Csc3 Inv Products Ch 9

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Csc3 Inv Products Ch 9

  1. 1. CSI Global Education Inc. Investment Products CHAPTER 9: Equity Securities: Equity Transactions
  2. 2. Chapter Highlights <ul><li>There are a variety of ways in which you can buy and sell equities. </li></ul><ul><li>You can buy the security outright through a cash account or go long or short through a margin account. </li></ul><ul><li>There are also many types of orders to consider when buying and selling securities. </li></ul>
  3. 3. Speculative Trading Practices <ul><li>Buying on Margin  Long </li></ul><ul><li>Predicting prices will rise </li></ul><ul><li>Short Selling on Margin  Short </li></ul><ul><li>Predicting prices will fall </li></ul><ul><li>Advantages & disadvantages of each? </li></ul><ul><li>Which position is riskier? Why? </li></ul>
  4. 4. Margin Example – Long Position <ul><li>An investor believes that a stock will increase from $25 to $30. The investor has $2,500 to invest ($2,500 is usually the minimum required investment for margins, and stock margin accounts are generally based on a 50% margin). </li></ul><ul><li>Cash Account </li></ul><ul><li>The investor purchases 100 shares and the stock moves as predicted. The investor’s rate of return would be: </li></ul>
  5. 5. Margin Example <ul><li>Margin Account – Advantage of Leverage </li></ul><ul><li>The investor opens a margin account and purchases 200 shares. The broker puts up $2,500 and the investor puts up the other $2,500. </li></ul><ul><li>The share price goes to $30 per share. The investor’s rate of return would be: </li></ul>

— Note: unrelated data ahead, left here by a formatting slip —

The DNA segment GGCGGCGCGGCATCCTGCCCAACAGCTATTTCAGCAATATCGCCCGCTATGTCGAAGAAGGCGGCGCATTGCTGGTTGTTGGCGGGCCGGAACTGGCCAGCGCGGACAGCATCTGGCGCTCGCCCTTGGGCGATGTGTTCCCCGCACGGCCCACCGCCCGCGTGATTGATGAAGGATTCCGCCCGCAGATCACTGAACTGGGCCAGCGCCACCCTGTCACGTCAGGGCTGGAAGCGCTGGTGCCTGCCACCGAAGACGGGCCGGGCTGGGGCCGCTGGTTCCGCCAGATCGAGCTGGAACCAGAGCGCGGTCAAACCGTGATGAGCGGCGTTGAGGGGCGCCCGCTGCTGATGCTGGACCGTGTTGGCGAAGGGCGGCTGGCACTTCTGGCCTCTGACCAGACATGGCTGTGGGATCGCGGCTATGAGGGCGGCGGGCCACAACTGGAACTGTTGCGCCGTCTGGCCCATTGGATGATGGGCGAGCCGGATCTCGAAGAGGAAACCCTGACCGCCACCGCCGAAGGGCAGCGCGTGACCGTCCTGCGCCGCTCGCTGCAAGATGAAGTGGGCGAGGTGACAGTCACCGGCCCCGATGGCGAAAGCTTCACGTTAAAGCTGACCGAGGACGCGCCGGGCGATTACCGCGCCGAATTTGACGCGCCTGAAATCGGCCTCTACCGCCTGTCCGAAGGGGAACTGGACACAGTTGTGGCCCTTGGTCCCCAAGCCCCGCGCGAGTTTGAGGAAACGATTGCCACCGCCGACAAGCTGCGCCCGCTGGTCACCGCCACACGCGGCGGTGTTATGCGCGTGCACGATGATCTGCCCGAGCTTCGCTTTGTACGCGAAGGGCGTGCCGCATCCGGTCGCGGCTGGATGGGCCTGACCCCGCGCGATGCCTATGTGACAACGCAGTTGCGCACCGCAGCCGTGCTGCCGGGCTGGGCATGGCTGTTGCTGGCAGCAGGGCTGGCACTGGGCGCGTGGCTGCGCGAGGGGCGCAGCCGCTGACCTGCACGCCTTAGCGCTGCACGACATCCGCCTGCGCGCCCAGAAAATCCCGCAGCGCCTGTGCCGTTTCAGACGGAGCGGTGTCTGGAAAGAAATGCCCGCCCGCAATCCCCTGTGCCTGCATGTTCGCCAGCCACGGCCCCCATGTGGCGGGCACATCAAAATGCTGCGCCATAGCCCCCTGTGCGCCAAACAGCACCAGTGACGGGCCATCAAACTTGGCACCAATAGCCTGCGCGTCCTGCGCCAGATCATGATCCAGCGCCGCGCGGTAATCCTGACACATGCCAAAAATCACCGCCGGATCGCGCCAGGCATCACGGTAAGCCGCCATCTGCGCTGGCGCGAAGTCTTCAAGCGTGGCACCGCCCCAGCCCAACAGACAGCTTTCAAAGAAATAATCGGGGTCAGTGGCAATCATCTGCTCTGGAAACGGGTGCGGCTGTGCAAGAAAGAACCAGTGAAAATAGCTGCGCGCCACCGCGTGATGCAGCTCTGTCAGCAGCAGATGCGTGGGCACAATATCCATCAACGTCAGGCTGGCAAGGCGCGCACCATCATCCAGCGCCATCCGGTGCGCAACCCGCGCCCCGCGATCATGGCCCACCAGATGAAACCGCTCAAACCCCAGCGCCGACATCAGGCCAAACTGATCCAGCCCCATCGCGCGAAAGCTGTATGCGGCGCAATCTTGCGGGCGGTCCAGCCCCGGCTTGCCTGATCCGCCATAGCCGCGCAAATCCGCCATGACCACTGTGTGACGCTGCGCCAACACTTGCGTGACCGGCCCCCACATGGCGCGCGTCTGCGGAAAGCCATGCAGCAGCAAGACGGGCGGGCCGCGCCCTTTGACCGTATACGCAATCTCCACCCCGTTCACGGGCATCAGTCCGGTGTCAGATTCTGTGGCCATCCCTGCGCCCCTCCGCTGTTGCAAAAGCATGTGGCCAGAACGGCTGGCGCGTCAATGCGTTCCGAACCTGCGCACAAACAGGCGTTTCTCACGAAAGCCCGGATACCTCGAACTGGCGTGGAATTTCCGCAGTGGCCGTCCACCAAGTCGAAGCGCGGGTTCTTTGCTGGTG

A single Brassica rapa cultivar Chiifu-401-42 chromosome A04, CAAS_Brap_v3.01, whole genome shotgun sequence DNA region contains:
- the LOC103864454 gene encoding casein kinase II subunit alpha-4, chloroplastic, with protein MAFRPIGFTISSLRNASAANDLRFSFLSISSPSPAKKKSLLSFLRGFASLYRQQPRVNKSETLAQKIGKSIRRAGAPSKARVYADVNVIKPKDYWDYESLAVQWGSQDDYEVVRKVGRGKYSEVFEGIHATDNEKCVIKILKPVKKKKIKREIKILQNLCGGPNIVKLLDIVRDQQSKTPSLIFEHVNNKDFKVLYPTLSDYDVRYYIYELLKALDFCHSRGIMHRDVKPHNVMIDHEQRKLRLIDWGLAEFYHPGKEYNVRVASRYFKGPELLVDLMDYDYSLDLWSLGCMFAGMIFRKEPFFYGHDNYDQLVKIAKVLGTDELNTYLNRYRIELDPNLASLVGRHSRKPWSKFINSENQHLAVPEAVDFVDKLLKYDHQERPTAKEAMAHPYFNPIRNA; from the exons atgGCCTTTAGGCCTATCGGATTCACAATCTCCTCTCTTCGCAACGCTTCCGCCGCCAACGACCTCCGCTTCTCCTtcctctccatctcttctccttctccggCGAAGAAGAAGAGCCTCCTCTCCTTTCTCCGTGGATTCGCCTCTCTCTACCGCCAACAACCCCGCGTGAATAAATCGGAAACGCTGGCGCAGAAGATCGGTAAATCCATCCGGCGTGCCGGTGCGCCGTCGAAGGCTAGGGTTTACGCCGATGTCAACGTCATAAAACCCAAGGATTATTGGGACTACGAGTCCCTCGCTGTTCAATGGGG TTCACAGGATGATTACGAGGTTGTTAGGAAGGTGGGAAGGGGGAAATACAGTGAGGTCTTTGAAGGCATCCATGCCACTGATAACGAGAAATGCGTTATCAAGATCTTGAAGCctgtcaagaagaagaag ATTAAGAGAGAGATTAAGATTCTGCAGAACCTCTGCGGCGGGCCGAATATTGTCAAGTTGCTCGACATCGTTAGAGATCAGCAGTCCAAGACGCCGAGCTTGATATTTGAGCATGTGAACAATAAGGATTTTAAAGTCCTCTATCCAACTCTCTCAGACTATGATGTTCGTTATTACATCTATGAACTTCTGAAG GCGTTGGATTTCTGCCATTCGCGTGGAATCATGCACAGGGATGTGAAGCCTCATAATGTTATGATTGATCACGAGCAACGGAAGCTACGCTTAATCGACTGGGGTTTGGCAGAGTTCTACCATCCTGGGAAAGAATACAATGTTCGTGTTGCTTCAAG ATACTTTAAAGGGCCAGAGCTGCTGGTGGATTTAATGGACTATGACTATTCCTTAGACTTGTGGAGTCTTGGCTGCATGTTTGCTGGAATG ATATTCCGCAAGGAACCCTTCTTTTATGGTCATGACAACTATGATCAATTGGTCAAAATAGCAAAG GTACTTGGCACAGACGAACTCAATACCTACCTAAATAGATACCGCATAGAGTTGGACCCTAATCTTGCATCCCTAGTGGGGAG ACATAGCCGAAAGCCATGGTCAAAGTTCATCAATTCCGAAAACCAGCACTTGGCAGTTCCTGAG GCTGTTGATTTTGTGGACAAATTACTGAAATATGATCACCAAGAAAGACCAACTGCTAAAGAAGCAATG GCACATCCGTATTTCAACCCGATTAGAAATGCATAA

6. 6. Margin – Long Position <ul><li>On listed securities selling: Maximum Loan Value: </li></ul><ul><li>Securities Eligible for Reduced Margin ____________________ </li></ul><ul><li>at $2.00 and over ____________________ </li></ul><ul><li>at $1.75 to $1.99 ____________________ </li></ul><ul><li>at $1.50 to $1.74 ____________________ </li></ul><ul><li>under $1.50 ___________________ </li></ul>
  7. 7. Margin <ul><li>On listed selling: Maximum Securities Loan Value: </li></ul><ul><li>Securities Eligible for Reduced Margin 70% of market </li></ul><ul><li>at $2.00 and over 50% of market value </li></ul><ul><li>at $1.75 to $1.99 40% of market </li></ul><ul><li>at $1.50 to $1.74 20% of market </li></ul><ul><li>under $1.50 No loan value </li></ul>
  8. 8. Margin Exercise <ul><li>a) Assume an investor goes long 5,000 shares of ABC Co. on margin when it sells for $2.25 per share (not eligible for reduced margin). How much would the investor have to put up as margin? </li></ul><ul><li>Total cost to buy ABC shares $ 11,250 </li></ul><ul><li>Less: Dealer’s maximum loan (50% of $2.25 x 5,000) $ 5,625 </li></ul><ul><li>Equals: Margin which is put up by the client $ 5,625 </li></ul><ul><li>Or 50% x $11,250 = $5,625 </li></ul>